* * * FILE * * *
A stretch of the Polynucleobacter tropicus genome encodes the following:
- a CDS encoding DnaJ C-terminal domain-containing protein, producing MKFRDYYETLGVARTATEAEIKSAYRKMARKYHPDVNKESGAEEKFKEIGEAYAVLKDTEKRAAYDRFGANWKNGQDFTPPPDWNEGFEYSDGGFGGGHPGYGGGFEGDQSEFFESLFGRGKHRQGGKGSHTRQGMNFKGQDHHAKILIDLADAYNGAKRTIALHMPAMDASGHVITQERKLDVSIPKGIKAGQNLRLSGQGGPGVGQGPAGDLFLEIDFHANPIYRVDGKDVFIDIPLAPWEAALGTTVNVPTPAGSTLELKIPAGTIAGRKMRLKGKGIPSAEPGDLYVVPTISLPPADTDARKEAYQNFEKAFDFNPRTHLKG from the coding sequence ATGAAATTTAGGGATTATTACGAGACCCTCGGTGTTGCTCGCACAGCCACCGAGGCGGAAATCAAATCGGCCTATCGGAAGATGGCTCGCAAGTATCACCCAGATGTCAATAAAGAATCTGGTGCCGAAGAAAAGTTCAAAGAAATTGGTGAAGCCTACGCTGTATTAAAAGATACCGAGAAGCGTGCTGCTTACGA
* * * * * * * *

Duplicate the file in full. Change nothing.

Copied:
A stretch of the Polynucleobacter tropicus genome encodes the following:
- a CDS encoding DnaJ C-terminal domain-containing protein, producing MKFRDYYETLGVARTATEAEIKSAYRKMARKYHPDVNKESGAEEKFKEIGEAYAVLKDTEKRAAYDRFGANWKNGQDFTPPPDWNEGFEYSDGGFGGGHPGYGGGFEGDQSEFFESLFGRGKHRQGGKGSHTRQGMNFKGQDHHAKILIDLADAYNGAKRTIALHMPAMDASGHVITQERKLDVSIPKGIKAGQNLRLSGQGGPGVGQGPAGDLFLEIDFHANPIYRVDGKDVFIDIPLAPWEAALGTTVNVPTPAGSTLELKIPAGTIAGRKMRLKGKGIPSAEPGDLYVVPTISLPPADTDARKEAYQNFEKAFDFNPRTHLKG from the coding sequence ATGAAATTTAGGGATTATTACGAGACCCTCGGTGTTGCTCGCACAGCCACCGAGGCGGAAATCAAATCGGCCTATCGGAAGATGGCTCGCAAGTATCACCCAGATGTCAATAAAGAATCTGGTGCCGAAGAAAAGTTCAAAGAAATTGGTGAAGCCTACGCTGTATTAAAAGATACCGAGAAGCGTGCTGCTTACGA